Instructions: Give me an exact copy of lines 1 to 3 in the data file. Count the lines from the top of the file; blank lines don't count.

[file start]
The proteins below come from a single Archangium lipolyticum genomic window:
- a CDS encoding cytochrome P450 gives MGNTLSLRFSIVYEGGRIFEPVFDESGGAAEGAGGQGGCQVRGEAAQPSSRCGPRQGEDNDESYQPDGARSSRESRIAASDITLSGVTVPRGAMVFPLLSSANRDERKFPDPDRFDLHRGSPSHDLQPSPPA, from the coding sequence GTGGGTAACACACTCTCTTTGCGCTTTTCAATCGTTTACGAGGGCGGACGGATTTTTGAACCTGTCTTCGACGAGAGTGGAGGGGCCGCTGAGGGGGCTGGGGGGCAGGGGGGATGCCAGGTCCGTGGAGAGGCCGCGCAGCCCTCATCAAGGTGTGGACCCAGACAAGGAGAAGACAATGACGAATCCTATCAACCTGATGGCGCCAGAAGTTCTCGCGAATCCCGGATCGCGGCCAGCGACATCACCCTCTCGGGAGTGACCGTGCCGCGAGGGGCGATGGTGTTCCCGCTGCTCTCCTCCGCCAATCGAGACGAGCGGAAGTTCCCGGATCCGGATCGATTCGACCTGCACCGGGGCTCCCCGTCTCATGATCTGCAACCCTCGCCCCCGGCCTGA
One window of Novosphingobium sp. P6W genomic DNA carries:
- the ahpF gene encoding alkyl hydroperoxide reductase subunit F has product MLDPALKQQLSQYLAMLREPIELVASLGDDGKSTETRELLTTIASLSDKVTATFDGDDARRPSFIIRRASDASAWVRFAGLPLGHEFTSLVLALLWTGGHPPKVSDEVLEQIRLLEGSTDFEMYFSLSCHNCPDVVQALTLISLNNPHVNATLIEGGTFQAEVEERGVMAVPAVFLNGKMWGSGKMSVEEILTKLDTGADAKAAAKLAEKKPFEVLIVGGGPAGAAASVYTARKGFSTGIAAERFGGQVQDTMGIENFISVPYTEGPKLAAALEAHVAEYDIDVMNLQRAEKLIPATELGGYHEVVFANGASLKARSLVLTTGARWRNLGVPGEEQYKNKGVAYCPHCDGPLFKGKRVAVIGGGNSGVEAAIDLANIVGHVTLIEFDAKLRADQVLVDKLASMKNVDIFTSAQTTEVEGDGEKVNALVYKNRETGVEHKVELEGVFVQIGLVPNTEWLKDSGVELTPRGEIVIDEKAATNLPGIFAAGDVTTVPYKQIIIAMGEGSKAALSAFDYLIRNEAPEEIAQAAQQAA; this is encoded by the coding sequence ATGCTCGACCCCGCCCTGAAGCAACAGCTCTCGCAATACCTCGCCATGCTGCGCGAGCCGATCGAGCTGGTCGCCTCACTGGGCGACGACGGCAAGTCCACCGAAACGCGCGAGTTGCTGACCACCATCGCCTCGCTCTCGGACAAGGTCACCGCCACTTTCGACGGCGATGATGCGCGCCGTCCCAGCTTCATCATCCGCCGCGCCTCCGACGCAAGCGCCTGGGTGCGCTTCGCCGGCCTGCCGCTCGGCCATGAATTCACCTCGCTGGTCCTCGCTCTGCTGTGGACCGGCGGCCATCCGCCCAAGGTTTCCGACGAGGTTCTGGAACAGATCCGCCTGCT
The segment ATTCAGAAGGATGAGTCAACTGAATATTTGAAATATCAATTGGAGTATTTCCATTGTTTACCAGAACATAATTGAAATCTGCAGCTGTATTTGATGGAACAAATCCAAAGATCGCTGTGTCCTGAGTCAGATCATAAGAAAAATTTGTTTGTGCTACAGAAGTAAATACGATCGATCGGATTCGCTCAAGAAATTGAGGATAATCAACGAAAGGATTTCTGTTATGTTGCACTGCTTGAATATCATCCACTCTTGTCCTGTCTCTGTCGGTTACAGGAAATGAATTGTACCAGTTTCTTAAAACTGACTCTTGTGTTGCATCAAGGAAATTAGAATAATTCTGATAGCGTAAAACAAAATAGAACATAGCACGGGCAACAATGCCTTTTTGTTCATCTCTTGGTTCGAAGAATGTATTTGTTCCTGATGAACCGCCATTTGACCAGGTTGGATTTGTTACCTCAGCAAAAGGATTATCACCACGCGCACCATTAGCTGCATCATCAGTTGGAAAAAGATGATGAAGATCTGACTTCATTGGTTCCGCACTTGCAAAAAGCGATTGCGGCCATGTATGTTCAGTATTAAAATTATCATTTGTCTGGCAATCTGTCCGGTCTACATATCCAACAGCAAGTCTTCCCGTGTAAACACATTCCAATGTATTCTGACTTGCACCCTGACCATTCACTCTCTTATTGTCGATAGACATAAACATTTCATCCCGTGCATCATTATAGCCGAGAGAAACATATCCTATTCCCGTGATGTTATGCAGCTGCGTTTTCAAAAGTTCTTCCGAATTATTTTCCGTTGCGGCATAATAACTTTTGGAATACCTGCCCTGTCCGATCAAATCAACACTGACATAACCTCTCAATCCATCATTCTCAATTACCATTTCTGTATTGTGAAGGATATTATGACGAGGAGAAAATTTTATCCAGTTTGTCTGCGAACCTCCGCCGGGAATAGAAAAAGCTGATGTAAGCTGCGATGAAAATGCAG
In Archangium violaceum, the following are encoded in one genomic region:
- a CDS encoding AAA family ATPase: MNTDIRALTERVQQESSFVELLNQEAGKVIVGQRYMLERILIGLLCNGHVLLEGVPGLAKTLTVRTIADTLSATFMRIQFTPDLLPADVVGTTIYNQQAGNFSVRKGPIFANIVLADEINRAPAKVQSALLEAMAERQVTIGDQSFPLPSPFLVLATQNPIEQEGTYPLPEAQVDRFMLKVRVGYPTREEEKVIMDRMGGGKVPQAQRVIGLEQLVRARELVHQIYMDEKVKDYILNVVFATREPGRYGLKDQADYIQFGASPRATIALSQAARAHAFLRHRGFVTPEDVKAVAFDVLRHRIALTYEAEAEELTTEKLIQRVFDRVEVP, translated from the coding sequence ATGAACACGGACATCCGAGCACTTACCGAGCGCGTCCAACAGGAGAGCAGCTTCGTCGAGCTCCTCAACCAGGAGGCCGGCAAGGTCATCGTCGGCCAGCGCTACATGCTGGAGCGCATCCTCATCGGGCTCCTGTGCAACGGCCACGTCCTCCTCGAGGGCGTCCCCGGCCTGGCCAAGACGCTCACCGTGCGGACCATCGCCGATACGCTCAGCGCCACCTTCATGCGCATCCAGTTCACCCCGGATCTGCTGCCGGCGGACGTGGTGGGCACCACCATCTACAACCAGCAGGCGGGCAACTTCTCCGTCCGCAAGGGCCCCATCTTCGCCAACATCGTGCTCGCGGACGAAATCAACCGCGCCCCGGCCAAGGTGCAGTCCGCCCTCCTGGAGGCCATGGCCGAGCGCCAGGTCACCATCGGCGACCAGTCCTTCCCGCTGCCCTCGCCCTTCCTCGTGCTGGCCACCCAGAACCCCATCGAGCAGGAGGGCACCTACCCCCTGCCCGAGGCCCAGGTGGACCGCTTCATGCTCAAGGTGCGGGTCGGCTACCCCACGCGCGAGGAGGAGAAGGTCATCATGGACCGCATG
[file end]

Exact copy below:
The proteins below come from a single Archangium lipolyticum genomic window:
- a CDS encoding cytochrome P450 gives MGNTLSLRFSIVYEGGRIFEPVFDESGGAAEGAGGQGGCQVRGEAAQPSSRCGPRQGEDNDESYQPDGARSSRESRIAASDITLSGVTVPRGAMVFPLLSSANRDERKFPDPDRFDLHRGSPSHDLQPSPPA, from the coding sequence GTGGGTAACACACTCTCTTTGCGCTTTTCAATCGTTTACGAGGGCGGACGGATTTTTGAACCTGTCTTCGACGAGAGTGGAGGGGCCGCTGAGGGGGCTGGGGGGCAGGGGGGATGCCAGGTCCGTGGAGAGGCCGCGCAGCCCTCATCAAGGTGTGGACCCAGACAAGGAGAAGACAATGACGAATCCTATCAACCTGATGGCGCCAGAAGTTCTCGCGAATCCCGGATCGCGGCCAGCGACATCACCCTCTCGGGAGTGACCGTGCCGCGAGGGGCGATGGTGTTCCCGCTGCTCTCCTCCGCCAATCGAGACGAGCGGAAGTTCCCGGATCCGGATCGATTCGACCTGCACCGGGGCTCCCCGTCTCATGATCTGCAACCCTCGCCCCCGGCCTGA
One window of Novosphingobium sp. P6W genomic DNA carries: